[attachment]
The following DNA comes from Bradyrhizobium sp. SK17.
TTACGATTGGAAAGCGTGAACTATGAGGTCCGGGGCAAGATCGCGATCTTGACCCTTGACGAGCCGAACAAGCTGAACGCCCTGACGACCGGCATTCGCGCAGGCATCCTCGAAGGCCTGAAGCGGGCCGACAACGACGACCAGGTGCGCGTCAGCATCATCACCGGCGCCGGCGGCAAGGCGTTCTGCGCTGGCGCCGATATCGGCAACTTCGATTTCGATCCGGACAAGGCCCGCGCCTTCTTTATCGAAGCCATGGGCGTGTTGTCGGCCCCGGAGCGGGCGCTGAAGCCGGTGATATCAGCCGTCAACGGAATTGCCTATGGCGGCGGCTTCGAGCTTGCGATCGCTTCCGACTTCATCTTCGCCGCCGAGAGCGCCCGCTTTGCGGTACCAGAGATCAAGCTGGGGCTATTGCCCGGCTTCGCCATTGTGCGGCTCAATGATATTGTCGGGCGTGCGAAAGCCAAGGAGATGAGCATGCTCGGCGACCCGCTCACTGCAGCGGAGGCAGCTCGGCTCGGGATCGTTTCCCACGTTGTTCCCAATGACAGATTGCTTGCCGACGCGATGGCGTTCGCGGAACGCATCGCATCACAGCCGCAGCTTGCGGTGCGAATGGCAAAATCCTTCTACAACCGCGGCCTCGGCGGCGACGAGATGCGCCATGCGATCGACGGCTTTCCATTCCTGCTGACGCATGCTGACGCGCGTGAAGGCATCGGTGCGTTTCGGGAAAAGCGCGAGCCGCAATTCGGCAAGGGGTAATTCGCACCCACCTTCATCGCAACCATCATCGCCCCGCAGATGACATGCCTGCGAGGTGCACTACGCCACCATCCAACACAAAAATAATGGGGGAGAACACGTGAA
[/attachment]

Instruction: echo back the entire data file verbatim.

The following DNA comes from Bradyrhizobium sp. SK17.
TTACGATTGGAAAGCGTGAACTATGAGGTCCGGGGCAAGATCGCGATCTTGACCCTTGACGAGCCGAACAAGCTGAACGCCCTGACGACCGGCATTCGCGCAGGCATCCTCGAAGGCCTGAAGCGGGCCGACAACGACGACCAGGTGCGCGTCAGCATCATCACCGGCGCCGGCGGCAAGGCGTTCTGCGCTGGCGCCGATATCGGCAACTTCGATTTCGATCCGGACAAGGCCCGCGCCTTCTTTATCGAAGCCATGGGCGTGTTGTCGGCCCCGGAGCGGGCGCTGAAGCCGGTGATATCAGCCGTCAACGGAATTGCCTATGGCGGCGGCTTCGAGCTTGCGATCGCTTCCGACTTCATCTTCGCCGCCGAGAGCGCCCGCTTTGCGGTACCAGAGATCAAGCTGGGGCTATTGCCCGGCTTCGCCATTGTGCGGCTCAATGATATTGTCGGGCGTGCGAAAGCCAAGGAGATGAGCATGCTCGGCGACCCGCTCACTGCAGCGGAGGCAGCTCGGCTCGGGATCGTTTCCCACGTTGTTCCCAATGACAGATTGCTTGCCGACGCGATGGCGTTCGCGGAACGCATCGCATCACAGCCGCAGCTTGCGGTGCGAATGGCAAAATCCTTCTACAACCGCGGCCTCGGCGGCGACGAGATGCGCCATGCGATCGACGGCTTTCCATTCCTGCTGACGCATGCTGACGCGCGTGAAGGCATCGGTGCGTTTCGGGAAAAGCGCGAGCCGCAATTCGGCAAGGGGTAATTCGCACCCACCTTCATCGCAACCATCATCGCCCCGCAGATGACATGCCTGCGAGGTGCACTACGCCACCATCCAACACAAAAATAATGGGGGAGAACACGTGAA